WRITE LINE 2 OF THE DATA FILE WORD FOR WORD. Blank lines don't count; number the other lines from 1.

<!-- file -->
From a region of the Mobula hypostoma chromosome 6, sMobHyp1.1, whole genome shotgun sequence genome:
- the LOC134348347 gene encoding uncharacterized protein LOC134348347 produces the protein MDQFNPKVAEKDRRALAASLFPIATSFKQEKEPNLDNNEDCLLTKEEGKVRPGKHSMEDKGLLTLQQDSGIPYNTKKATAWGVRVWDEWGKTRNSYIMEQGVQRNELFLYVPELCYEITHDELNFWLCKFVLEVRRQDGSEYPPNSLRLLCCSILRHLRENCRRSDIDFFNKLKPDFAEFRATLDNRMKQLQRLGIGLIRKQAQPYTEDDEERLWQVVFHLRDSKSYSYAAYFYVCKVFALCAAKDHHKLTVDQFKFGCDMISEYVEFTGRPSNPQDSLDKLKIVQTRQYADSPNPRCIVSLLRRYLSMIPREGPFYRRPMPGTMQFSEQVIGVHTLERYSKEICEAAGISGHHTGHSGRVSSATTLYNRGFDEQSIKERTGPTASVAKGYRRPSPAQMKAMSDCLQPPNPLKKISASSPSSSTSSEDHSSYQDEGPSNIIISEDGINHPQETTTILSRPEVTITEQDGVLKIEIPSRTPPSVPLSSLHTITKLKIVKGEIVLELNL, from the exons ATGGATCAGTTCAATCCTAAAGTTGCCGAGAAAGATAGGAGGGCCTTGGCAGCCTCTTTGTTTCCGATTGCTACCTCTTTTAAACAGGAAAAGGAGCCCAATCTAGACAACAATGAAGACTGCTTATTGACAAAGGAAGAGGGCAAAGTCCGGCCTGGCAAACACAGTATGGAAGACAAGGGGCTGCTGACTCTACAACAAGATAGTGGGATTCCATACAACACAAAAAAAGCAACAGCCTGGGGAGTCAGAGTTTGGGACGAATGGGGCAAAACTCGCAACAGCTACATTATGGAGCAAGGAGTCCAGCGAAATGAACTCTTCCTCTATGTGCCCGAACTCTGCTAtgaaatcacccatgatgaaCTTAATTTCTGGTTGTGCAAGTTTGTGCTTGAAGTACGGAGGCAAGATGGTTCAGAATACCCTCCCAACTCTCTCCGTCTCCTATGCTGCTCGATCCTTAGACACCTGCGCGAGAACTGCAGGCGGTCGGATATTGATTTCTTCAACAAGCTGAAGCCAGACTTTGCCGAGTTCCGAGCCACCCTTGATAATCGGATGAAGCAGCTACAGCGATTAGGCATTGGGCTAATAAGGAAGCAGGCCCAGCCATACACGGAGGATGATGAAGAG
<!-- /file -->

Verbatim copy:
- the LOC134348347 gene encoding uncharacterized protein LOC134348347 produces the protein MDQFNPKVAEKDRRALAASLFPIATSFKQEKEPNLDNNEDCLLTKEEGKVRPGKHSMEDKGLLTLQQDSGIPYNTKKATAWGVRVWDEWGKTRNSYIMEQGVQRNELFLYVPELCYEITHDELNFWLCKFVLEVRRQDGSEYPPNSLRLLCCSILRHLRENCRRSDIDFFNKLKPDFAEFRATLDNRMKQLQRLGIGLIRKQAQPYTEDDEERLWQVVFHLRDSKSYSYAAYFYVCKVFALCAAKDHHKLTVDQFKFGCDMISEYVEFTGRPSNPQDSLDKLKIVQTRQYADSPNPRCIVSLLRRYLSMIPREGPFYRRPMPGTMQFSEQVIGVHTLERYSKEICEAAGISGHHTGHSGRVSSATTLYNRGFDEQSIKERTGPTASVAKGYRRPSPAQMKAMSDCLQPPNPLKKISASSPSSSTSSEDHSSYQDEGPSNIIISEDGINHPQETTTILSRPEVTITEQDGVLKIEIPSRTPPSVPLSSLHTITKLKIVKGEIVLELNL, from the exons ATGGATCAGTTCAATCCTAAAGTTGCCGAGAAAGATAGGAGGGCCTTGGCAGCCTCTTTGTTTCCGATTGCTACCTCTTTTAAACAGGAAAAGGAGCCCAATCTAGACAACAATGAAGACTGCTTATTGACAAAGGAAGAGGGCAAAGTCCGGCCTGGCAAACACAGTATGGAAGACAAGGGGCTGCTGACTCTACAACAAGATAGTGGGATTCCATACAACACAAAAAAAGCAACAGCCTGGGGAGTCAGAGTTTGGGACGAATGGGGCAAAACTCGCAACAGCTACATTATGGAGCAAGGAGTCCAGCGAAATGAACTCTTCCTCTATGTGCCCGAACTCTGCTAtgaaatcacccatgatgaaCTTAATTTCTGGTTGTGCAAGTTTGTGCTTGAAGTACGGAGGCAAGATGGTTCAGAATACCCTCCCAACTCTCTCCGTCTCCTATGCTGCTCGATCCTTAGACACCTGCGCGAGAACTGCAGGCGGTCGGATATTGATTTCTTCAACAAGCTGAAGCCAGACTTTGCCGAGTTCCGAGCCACCCTTGATAATCGGATGAAGCAGCTACAGCGATTAGGCATTGGGCTAATAAGGAAGCAGGCCCAGCCATACACGGAGGATGATGAAGAG